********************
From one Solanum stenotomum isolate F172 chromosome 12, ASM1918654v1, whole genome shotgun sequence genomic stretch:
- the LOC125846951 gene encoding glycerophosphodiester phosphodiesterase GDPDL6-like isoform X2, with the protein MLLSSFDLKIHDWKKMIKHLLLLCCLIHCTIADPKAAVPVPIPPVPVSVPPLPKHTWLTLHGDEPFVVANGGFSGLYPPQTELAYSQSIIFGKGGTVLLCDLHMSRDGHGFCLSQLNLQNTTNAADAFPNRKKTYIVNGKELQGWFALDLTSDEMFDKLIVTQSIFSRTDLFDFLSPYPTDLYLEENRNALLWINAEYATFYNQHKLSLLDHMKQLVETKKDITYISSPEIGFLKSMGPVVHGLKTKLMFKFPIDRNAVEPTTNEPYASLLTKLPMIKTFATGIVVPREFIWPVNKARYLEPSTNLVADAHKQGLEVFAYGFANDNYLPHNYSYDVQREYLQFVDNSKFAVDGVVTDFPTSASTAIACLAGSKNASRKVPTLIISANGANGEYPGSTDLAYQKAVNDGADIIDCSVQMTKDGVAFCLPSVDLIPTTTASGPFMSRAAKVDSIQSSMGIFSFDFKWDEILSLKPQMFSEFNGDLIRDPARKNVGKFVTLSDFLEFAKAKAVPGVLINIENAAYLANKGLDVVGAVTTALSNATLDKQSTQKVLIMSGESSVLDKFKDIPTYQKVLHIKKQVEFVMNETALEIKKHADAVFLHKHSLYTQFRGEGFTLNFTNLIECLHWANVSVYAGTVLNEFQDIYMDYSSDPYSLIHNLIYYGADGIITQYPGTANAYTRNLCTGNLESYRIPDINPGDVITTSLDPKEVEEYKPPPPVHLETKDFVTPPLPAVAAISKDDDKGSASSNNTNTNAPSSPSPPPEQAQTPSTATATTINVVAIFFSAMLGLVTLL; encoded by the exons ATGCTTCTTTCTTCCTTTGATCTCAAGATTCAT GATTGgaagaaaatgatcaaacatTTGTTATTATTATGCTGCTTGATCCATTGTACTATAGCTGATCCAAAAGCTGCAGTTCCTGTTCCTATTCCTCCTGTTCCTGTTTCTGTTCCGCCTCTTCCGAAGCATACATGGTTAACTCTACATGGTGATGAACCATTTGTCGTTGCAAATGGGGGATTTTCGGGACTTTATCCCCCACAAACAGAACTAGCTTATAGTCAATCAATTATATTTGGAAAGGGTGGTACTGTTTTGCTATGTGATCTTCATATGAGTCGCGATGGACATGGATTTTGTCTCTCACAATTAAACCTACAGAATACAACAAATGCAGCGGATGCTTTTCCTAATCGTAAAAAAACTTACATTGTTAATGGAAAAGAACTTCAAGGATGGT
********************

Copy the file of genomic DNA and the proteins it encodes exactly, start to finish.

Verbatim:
From one Solanum stenotomum isolate F172 chromosome 12, ASM1918654v1, whole genome shotgun sequence genomic stretch:
- the LOC125846951 gene encoding glycerophosphodiester phosphodiesterase GDPDL6-like isoform X2, with the protein MLLSSFDLKIHDWKKMIKHLLLLCCLIHCTIADPKAAVPVPIPPVPVSVPPLPKHTWLTLHGDEPFVVANGGFSGLYPPQTELAYSQSIIFGKGGTVLLCDLHMSRDGHGFCLSQLNLQNTTNAADAFPNRKKTYIVNGKELQGWFALDLTSDEMFDKLIVTQSIFSRTDLFDFLSPYPTDLYLEENRNALLWINAEYATFYNQHKLSLLDHMKQLVETKKDITYISSPEIGFLKSMGPVVHGLKTKLMFKFPIDRNAVEPTTNEPYASLLTKLPMIKTFATGIVVPREFIWPVNKARYLEPSTNLVADAHKQGLEVFAYGFANDNYLPHNYSYDVQREYLQFVDNSKFAVDGVVTDFPTSASTAIACLAGSKNASRKVPTLIISANGANGEYPGSTDLAYQKAVNDGADIIDCSVQMTKDGVAFCLPSVDLIPTTTASGPFMSRAAKVDSIQSSMGIFSFDFKWDEILSLKPQMFSEFNGDLIRDPARKNVGKFVTLSDFLEFAKAKAVPGVLINIENAAYLANKGLDVVGAVTTALSNATLDKQSTQKVLIMSGESSVLDKFKDIPTYQKVLHIKKQVEFVMNETALEIKKHADAVFLHKHSLYTQFRGEGFTLNFTNLIECLHWANVSVYAGTVLNEFQDIYMDYSSDPYSLIHNLIYYGADGIITQYPGTANAYTRNLCTGNLESYRIPDINPGDVITTSLDPKEVEEYKPPPPVHLETKDFVTPPLPAVAAISKDDDKGSASSNNTNTNAPSSPSPPPEQAQTPSTATATTINVVAIFFSAMLGLVTLL; encoded by the exons ATGCTTCTTTCTTCCTTTGATCTCAAGATTCAT GATTGgaagaaaatgatcaaacatTTGTTATTATTATGCTGCTTGATCCATTGTACTATAGCTGATCCAAAAGCTGCAGTTCCTGTTCCTATTCCTCCTGTTCCTGTTTCTGTTCCGCCTCTTCCGAAGCATACATGGTTAACTCTACATGGTGATGAACCATTTGTCGTTGCAAATGGGGGATTTTCGGGACTTTATCCCCCACAAACAGAACTAGCTTATAGTCAATCAATTATATTTGGAAAGGGTGGTACTGTTTTGCTATGTGATCTTCATATGAGTCGCGATGGACATGGATTTTGTCTCTCACAATTAAACCTACAGAATACAACAAATGCAGCGGATGCTTTTCCTAATCGTAAAAAAACTTACATTGTTAATGGAAAAGAACTTCAAGGATGGT